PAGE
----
Andy Worthington is a freelance investigative journalist, activist, author, photographer (of an ongoing photo-journalism project, ‘The State of London’), film-maker and singer-songwriter (the lead singer and main songwriter for the London-based band The Four Fathers, whose music is available via Bandcamp). He is the co-founder of the Close Guantánamo campaign (and see the latest photo campaign here) and the successful We Stand With Shaker campaign of 2014-15, and the author of The Guantánamo Files: The Stories of the 774 Detainees in America’s Illegal Prison and of two other books: Stonehenge: Celebration and Subversion and The Battle of the Beanfield. He is also the co-director (with Polly Nash) of the documentary film, “Outside the Law: Stories from Guantánamo” (available on DVD here, or here for the US, or you can watch it online here, via the production company Spectacle, for £2.55).

In 2017, Andy became very involved in housing issues. He is the narrator of the documentary film, ‘Concrete Soldiers UK’, about the destruction of council estates, and the inspiring resistance of residents, he wrote a song ‘Grenfell’, in the aftermath of the entirely preventable fire in June 2017 that killed over 70 people, and he also set up ‘No Social Cleansing in Lewisham’ as a focal point for resistance to estate destruction and the loss of community space in his home borough in south east London. For two months, from August to October 2018, he was part of the occupation of the Old Tidemill Wildlife Garden in Deptford, to prevent its destruction — and that of 16 structurally sound council flats next door — by Lewisham Council and Peabody. Although the garden was violently evicted by bailiffs on October 29, 2018, and the trees were cut down on February 27, 2019, the resistance continues.

To receive new articles in your inbox, please subscribe to Andy’s RSS feed — and he can also be found on Facebook (and here), Twitter, Flickr and YouTube. Also see the six-part definitive Guantánamo prisoner list, The Complete Guantánamo Files, the definitive Guantánamo habeas list, the full military commissions list, and the chronological list of all Andy’s articles.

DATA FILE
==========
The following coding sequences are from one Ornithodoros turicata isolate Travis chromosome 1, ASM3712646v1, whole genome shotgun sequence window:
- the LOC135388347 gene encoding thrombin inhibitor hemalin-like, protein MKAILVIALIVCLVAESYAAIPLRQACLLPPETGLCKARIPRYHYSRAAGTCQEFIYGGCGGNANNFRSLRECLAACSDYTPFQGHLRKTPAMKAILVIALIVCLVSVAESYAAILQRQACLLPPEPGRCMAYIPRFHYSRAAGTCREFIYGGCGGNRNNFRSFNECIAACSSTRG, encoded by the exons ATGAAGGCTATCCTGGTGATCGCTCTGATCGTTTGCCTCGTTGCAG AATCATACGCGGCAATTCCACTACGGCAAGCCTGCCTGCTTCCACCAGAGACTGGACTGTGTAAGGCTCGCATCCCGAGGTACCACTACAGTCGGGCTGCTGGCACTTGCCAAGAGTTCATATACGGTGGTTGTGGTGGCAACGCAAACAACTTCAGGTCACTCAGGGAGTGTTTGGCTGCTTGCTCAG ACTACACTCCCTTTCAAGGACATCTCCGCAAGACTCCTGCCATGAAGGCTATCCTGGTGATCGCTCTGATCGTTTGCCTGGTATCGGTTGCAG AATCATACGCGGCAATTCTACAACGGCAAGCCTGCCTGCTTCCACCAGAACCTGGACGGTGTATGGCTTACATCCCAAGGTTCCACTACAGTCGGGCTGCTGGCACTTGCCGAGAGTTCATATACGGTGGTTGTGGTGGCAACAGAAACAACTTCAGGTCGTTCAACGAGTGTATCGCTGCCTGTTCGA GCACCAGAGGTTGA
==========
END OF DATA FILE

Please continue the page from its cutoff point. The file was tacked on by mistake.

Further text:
Please also consider joining the Close Guantánamo campaign, and, if you appreciate Andy’s work, feel free to make a donation.

3 Responses

  1. Andy Worthington says...

    When I posted this on Facebook, I wrote:

    Here’s my latest article, linking to the video of my interview with Scottie Nell Hughes on RT America on Tuesday, discussing the possible closure of the prison at Guantanamo Bay, following the first prisoner release under President Biden — of Abdul Latif Nasser, a Moroccan who was repatriated the day before.

    As I explained, it ought to be possible. Ten of the 39 men still held have already been approved for release, and need freeing as soon as possible, while 17 others, held as “forever prisoners,” also need to be released, unless they’re going to be charged, and the ten men facing trials should have their cases transferred to federal court and out of the broken military commission system.

  2. Andy Worthington says...

    Anna Elliott wrote:

    This is so hopeful Andy, and your tireless work has meant that Guantanamo never left the consciousness of the world.
    You should feel so proud of yourself. I’m so proud to be your supporter, and Facebook friend.

  3. Andy Worthington says...

    Thank you so much for your wonderfully supportive words, Anna.

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Andy Worthington

Investigative journalist, author, campaigner, commentator and public speaker. Recognized as an authority on Guantánamo and the “war on terror.” Co-founder, Close Guantánamo and We Stand With Shaker. Also, photo-journalist (The State of London), and singer and songwriter (The Four Fathers).